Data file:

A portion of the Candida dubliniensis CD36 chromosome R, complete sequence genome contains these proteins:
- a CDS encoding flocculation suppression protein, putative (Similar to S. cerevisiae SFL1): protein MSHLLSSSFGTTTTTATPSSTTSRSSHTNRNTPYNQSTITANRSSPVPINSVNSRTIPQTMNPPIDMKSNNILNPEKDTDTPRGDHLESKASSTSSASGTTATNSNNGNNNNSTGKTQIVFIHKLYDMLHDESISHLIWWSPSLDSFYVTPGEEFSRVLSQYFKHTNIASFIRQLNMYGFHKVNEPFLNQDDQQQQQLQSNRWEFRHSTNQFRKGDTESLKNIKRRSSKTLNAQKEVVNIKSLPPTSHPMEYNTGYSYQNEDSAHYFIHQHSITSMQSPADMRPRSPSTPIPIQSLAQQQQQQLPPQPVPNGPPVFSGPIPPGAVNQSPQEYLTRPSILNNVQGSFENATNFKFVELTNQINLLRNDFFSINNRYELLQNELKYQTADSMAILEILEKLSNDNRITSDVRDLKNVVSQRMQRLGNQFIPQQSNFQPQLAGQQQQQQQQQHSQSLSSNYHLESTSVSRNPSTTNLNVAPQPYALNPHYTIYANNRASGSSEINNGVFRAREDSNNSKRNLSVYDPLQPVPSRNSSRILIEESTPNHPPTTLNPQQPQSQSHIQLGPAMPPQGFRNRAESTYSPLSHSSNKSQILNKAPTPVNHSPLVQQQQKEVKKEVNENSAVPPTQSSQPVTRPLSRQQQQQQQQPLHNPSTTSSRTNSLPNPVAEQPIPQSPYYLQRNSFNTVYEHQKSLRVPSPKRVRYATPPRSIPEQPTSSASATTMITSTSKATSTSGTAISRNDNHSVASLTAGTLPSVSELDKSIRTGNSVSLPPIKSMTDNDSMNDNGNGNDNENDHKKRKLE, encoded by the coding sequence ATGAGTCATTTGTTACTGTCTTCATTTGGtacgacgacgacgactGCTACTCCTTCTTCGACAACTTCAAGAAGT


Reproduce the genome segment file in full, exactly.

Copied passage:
A portion of the Candida dubliniensis CD36 chromosome R, complete sequence genome contains these proteins:
- a CDS encoding flocculation suppression protein, putative (Similar to S. cerevisiae SFL1): protein MSHLLSSSFGTTTTTATPSSTTSRSSHTNRNTPYNQSTITANRSSPVPINSVNSRTIPQTMNPPIDMKSNNILNPEKDTDTPRGDHLESKASSTSSASGTTATNSNNGNNNNSTGKTQIVFIHKLYDMLHDESISHLIWWSPSLDSFYVTPGEEFSRVLSQYFKHTNIASFIRQLNMYGFHKVNEPFLNQDDQQQQQLQSNRWEFRHSTNQFRKGDTESLKNIKRRSSKTLNAQKEVVNIKSLPPTSHPMEYNTGYSYQNEDSAHYFIHQHSITSMQSPADMRPRSPSTPIPIQSLAQQQQQQLPPQPVPNGPPVFSGPIPPGAVNQSPQEYLTRPSILNNVQGSFENATNFKFVELTNQINLLRNDFFSINNRYELLQNELKYQTADSMAILEILEKLSNDNRITSDVRDLKNVVSQRMQRLGNQFIPQQSNFQPQLAGQQQQQQQQQHSQSLSSNYHLESTSVSRNPSTTNLNVAPQPYALNPHYTIYANNRASGSSEINNGVFRAREDSNNSKRNLSVYDPLQPVPSRNSSRILIEESTPNHPPTTLNPQQPQSQSHIQLGPAMPPQGFRNRAESTYSPLSHSSNKSQILNKAPTPVNHSPLVQQQQKEVKKEVNENSAVPPTQSSQPVTRPLSRQQQQQQQQPLHNPSTTSSRTNSLPNPVAEQPIPQSPYYLQRNSFNTVYEHQKSLRVPSPKRVRYATPPRSIPEQPTSSASATTMITSTSKATSTSGTAISRNDNHSVASLTAGTLPSVSELDKSIRTGNSVSLPPIKSMTDNDSMNDNGNGNDNENDHKKRKLE, encoded by the coding sequence ATGAGTCATTTGTTACTGTCTTCATTTGGtacgacgacgacgactGCTACTCCTTCTTCGACAACTTCAAGAAGT